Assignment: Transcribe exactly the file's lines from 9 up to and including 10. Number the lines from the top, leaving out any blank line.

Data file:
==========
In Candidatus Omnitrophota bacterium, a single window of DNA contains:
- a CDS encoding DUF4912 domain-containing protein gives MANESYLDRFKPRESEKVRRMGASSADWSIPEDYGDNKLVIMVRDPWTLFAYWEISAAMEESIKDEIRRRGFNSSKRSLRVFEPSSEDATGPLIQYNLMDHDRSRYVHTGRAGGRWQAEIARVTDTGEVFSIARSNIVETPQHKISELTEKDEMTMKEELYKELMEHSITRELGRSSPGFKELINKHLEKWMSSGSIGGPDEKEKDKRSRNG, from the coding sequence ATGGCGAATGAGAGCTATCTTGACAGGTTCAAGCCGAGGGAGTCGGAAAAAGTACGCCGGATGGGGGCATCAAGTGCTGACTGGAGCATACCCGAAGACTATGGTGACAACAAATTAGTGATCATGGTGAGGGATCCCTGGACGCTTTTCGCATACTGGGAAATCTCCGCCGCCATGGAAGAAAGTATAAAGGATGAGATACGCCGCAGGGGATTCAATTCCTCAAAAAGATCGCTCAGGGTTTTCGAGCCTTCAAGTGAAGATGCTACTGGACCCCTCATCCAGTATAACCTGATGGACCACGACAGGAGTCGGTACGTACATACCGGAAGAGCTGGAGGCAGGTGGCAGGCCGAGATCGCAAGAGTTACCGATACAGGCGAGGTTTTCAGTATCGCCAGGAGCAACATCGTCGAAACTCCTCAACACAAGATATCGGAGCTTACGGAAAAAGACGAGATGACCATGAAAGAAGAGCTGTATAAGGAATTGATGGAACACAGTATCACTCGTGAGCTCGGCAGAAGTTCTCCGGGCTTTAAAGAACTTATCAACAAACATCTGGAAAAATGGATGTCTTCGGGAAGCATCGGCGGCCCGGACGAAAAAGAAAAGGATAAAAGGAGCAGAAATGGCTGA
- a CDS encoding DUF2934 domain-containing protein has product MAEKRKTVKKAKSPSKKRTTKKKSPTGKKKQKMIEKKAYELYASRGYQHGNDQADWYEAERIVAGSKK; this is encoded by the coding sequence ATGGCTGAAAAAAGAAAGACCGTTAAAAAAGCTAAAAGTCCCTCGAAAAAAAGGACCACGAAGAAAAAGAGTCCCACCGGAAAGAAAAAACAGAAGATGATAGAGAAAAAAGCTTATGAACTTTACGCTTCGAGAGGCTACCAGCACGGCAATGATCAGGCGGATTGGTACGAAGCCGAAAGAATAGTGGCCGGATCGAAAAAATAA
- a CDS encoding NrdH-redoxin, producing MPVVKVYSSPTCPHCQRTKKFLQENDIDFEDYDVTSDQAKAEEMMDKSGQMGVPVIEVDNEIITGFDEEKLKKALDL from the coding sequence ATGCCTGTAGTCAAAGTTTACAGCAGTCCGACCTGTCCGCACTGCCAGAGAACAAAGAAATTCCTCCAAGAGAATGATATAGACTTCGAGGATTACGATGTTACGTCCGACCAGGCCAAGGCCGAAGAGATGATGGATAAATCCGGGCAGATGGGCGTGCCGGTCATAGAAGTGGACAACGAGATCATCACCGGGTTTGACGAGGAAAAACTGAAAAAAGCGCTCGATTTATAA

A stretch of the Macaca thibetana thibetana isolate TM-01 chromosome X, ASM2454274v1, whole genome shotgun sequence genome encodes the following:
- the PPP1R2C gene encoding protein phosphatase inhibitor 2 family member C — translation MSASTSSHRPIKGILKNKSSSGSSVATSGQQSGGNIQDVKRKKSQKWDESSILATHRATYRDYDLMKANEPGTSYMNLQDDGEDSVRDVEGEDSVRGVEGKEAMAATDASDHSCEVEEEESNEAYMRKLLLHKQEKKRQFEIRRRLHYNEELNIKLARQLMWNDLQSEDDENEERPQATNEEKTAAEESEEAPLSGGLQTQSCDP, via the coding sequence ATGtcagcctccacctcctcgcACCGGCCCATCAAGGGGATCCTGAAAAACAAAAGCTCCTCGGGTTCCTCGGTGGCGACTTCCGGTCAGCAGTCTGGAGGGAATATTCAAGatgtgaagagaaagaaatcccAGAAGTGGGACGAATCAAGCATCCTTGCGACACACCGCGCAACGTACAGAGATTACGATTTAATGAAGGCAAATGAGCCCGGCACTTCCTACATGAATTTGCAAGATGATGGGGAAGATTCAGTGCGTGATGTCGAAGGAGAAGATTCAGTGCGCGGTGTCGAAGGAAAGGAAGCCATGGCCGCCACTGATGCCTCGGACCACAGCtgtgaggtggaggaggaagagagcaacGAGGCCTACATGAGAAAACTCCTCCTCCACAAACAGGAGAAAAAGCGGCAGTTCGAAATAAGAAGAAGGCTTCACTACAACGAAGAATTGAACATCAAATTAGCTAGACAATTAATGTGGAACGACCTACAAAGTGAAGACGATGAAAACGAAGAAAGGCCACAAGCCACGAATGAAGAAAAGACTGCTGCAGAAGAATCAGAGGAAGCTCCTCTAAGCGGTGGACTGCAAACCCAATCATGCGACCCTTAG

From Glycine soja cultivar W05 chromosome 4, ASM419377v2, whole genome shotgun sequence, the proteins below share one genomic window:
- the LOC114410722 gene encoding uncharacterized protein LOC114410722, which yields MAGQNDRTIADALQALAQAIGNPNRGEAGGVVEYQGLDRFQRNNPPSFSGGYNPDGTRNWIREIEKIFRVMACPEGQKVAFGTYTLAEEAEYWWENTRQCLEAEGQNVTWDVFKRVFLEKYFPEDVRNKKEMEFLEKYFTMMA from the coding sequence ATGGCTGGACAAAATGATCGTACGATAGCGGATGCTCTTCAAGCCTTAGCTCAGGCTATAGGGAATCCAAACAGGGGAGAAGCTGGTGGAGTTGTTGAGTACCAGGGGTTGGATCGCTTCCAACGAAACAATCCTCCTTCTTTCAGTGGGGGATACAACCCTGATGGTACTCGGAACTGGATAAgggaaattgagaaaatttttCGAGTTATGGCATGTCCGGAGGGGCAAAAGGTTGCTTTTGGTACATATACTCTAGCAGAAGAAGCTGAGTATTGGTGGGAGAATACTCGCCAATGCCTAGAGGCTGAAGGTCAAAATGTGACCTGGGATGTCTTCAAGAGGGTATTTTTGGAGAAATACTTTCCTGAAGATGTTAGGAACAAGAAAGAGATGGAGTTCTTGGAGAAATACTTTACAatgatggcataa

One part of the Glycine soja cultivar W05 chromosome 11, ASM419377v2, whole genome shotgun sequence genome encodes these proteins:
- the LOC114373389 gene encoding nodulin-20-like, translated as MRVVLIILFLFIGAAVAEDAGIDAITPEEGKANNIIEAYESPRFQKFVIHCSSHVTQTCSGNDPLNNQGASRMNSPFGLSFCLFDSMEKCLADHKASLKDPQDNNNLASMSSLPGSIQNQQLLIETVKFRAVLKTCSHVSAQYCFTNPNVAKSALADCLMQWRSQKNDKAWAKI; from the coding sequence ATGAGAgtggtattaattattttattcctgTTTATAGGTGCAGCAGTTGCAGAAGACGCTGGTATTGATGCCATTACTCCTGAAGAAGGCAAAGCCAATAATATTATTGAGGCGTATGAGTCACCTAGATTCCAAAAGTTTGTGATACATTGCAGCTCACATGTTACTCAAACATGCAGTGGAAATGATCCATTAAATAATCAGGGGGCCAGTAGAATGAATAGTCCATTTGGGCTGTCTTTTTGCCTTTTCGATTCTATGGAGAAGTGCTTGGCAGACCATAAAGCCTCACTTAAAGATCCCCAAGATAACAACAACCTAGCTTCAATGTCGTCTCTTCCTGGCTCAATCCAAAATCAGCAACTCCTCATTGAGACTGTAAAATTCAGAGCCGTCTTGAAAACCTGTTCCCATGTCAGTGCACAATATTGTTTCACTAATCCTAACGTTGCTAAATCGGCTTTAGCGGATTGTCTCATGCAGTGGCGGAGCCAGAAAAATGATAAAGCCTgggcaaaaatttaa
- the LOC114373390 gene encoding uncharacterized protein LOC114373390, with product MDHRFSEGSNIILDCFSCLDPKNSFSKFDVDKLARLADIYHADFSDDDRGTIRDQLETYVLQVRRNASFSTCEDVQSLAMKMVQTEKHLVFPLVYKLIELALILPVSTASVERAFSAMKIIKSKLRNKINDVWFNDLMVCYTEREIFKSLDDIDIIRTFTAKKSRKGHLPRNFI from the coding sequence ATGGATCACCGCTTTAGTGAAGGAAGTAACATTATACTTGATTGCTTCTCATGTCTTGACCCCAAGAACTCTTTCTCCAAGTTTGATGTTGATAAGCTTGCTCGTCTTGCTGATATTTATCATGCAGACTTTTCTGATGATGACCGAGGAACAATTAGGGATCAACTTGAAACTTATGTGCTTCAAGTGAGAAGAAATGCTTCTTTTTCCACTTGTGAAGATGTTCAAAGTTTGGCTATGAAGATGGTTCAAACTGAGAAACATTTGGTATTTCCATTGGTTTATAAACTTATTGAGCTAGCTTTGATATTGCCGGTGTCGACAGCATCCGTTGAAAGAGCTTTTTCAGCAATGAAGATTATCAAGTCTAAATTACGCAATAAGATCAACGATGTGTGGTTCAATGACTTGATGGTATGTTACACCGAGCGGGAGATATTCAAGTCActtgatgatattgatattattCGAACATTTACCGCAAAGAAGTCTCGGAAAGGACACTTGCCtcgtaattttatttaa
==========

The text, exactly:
One part of the Glycine soja cultivar W05 chromosome 11, ASM419377v2, whole genome shotgun sequence genome encodes these proteins:
- the LOC114373389 gene encoding nodulin-20-like, translated as MRVVLIILFLFIGAAVAEDAGIDAITPEEGKANNIIEAYESPRFQKFVIHCSSHVTQTCSGNDPLNNQGASRMNSPFGLSFCLFDSMEKCLADHKASLKDPQDNNNLASMSSLPGSIQNQQLLIETVKFRAVLKTCSHVSAQYCFTNPNVAKSALADCLMQWRSQKNDKAWAKI; from the coding sequence ATGAGAgtggtattaattattttattcctgTTTATAGGTGCAGCAGTTGCAGAAGACGCTGGTATTGATGCCATTACTCCTGAAGAAGGCAAAGCCAATAATATTATTGAGGCGTATGAGTCACCTAGATTCCAAAAGTTTGTGATACATTGCAGCTCACATGTTACTCAAACATGCAGTGGAAATGATCCATTAAATAATCAGGGGGCCAGTAGAATGAATAGTCCATTTGGGCTGTCTTTTTGCCTTTTCGATTCTATGGAGAAGTGCTTGGCAGACCATAAAGCCTCACTTAAAGATCCCCAAGATAACAACAACCTAGCTTCAATGTCGTCTCTTCCTGGCTCAATCCAAAATCAGCAACTCCTCATTGAGACTGTAAAATTCAGAGCCGTCTTGAAAACCTGTTCCCATGTCAGTGCACAATATTGTTTCACTAATCCTAACGTTGCTAAATCGGCTTTAGCGGATTGTCTCATGCAGTGGCGGAGCCAGAAAAATGATAAAGCCTgggcaaaaatttaa